We did not request the regime's permission. We did not coordinate our actions with the Syrian government. We did not provide advance notification to the Syrians at a military level, or give any indication of our timing on specific targets.
If you can think back to 2013, you'll remember that Assad is a horrible and inhuman dictator. Obama has called for him to step down multiple times since chemical weapons attacks were launched on Assad's own people in the midst of the Syrian civil war. The U.S. government supports the moderate opposition in Syria, not Assad.
So wait–won't these strikes technically help Assad?
That's the fear. Syrian rebels are worried that Assad's forces will fill the vacuum on the ground where ISIS is wiped out. The U.S. knows this is a possibility and that the moderate Free Syrian Army probably isn't ready to overtake Assad's forces.
Obama weighed the options and ultimately decided that letting ISIS have a safe haven in Syria couldn't go on.
Gotcha. So what was hit? Are the strikes even working?
It's too soon to tell if this campaign is "working," but the strikes on ISIS in Syria are already more intense than those launched in Iraq. Preliminary photos like this one are rolling in now:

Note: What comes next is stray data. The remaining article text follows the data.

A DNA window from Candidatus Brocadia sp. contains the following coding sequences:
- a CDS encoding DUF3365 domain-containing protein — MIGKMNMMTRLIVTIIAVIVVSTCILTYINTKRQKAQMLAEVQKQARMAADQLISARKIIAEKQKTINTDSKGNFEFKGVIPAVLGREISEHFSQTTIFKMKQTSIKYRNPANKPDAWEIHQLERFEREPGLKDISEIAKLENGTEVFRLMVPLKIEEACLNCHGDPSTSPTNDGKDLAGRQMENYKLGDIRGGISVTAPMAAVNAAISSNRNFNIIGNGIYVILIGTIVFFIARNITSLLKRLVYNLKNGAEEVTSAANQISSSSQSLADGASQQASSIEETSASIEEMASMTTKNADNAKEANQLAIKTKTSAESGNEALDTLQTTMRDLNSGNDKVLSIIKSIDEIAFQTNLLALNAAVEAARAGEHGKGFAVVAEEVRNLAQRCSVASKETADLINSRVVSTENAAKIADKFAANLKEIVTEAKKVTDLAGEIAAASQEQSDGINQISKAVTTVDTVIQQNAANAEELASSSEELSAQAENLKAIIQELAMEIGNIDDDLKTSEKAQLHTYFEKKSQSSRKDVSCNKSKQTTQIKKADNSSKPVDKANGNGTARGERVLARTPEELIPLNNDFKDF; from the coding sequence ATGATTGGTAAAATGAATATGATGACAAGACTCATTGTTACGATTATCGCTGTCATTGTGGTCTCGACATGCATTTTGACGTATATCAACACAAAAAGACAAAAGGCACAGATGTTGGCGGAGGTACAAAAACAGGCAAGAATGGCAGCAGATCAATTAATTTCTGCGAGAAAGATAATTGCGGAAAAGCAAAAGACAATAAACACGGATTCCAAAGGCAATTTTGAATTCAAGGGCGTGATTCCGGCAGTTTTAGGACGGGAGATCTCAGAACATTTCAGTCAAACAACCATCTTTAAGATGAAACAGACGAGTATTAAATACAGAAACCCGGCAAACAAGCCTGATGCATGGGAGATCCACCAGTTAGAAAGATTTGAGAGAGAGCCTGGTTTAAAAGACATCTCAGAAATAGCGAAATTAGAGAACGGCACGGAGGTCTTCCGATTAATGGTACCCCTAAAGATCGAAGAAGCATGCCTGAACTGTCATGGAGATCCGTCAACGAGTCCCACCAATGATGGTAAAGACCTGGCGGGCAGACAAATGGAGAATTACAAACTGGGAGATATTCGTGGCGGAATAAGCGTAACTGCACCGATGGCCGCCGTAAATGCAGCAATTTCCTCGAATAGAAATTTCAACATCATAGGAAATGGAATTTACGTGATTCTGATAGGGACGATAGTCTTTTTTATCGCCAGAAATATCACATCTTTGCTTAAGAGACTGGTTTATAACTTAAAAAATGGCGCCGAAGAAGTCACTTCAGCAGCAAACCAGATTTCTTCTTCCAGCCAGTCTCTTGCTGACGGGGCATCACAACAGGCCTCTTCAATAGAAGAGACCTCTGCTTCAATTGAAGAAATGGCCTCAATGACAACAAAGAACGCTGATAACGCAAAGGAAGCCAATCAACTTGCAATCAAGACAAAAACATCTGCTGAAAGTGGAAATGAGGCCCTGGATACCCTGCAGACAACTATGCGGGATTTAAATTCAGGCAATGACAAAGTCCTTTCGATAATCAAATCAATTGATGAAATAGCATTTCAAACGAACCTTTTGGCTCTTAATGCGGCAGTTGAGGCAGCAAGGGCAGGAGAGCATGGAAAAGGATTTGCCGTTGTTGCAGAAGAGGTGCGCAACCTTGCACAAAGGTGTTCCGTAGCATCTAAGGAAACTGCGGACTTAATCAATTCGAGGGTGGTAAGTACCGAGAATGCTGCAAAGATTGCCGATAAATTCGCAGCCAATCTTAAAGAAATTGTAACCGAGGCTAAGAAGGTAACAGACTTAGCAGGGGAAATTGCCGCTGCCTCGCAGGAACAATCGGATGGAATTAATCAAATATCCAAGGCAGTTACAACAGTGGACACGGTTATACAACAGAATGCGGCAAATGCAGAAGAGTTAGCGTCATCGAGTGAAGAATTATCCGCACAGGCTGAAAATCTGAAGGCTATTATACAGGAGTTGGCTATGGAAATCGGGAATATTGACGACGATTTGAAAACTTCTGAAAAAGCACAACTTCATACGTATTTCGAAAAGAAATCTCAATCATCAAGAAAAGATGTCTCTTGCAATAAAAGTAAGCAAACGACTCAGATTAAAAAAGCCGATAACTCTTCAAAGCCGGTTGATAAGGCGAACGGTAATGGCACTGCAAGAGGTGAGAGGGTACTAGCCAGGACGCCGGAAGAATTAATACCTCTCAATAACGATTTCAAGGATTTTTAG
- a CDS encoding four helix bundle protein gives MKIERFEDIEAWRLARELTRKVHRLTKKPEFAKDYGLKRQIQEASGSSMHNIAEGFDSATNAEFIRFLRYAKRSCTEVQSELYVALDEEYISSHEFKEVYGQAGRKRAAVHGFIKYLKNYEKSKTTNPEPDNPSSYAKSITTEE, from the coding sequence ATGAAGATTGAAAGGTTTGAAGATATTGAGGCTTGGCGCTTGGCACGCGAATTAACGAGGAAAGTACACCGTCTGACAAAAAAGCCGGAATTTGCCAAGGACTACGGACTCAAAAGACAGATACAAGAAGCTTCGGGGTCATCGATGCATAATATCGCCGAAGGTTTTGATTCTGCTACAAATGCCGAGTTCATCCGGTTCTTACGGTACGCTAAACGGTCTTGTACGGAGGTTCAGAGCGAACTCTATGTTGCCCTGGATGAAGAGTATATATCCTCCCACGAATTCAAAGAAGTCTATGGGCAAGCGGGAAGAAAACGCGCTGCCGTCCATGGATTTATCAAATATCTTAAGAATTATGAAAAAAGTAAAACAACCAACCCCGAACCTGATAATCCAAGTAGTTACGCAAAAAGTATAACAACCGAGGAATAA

— Jim Sciutto (@jimsciutto) September 23, 2014
According to U.S. Central Command, the airstrikes on ISIS targeted militants as well as "training compounds, headquarters and command and control facilities, storage facilities, a finance center, supply trucks, and armed vehicles in the vicinity of Raqqa, Dayr az Zawr, Al-Hasakah and Abu Kamal." The U.S. launched strikes from the air and sea.
Raqqa citizen Abdulkader Hariri live-tweeted the airstrikes last night, if you're looking for a rough timeline of the events.
Breaking: Huge explosions shook the city in what might be the beginning of US airstrikes on ISIS HQs in Raqqa
— Abdulkader Hariri (@3bdUlkaed6r) September 23, 2014
Okay, one more question: Is bombing ISIS really the right strategy?
That's still up for debate. At least one former analyst (Chelsea Manning) thinks it'd be better to contain ISIS and let the group fail on its own. There are also those who worry targeting ISIS in Syria will only cement Assad's position of power. Obama's calculus is that targeting ISIS in Iraq but not Syria doesn't make much sense, since ISIS would enjoy a safe haven in Syria.
U.S. officials say last night's bombing is "just a start." The effectiveness of the campaign now depends on what we do next and how quickly ISIS regroups. Former CIA analyst and counterterrorism expert Philip Mudd told CNN today, "When this gets interesting to me ... is six months down the road, when a second-tier ISIS commander starts to create some sort of cell to recruit foreigners from Europe or the United States or Canada into Syria, do we still have the will and capability, and the intelligence, to locate that person, or that group of people, and put lead on the target?"
We'll have to wait and see. For what it's worth, the six-week bombing campaign on ISIS in Iraq has done little to shake the militants. ISIS was prevented from taking Baghdad, but the militants are still "dealing humiliating blows to the Iraqi Army."
[Photo via Getty]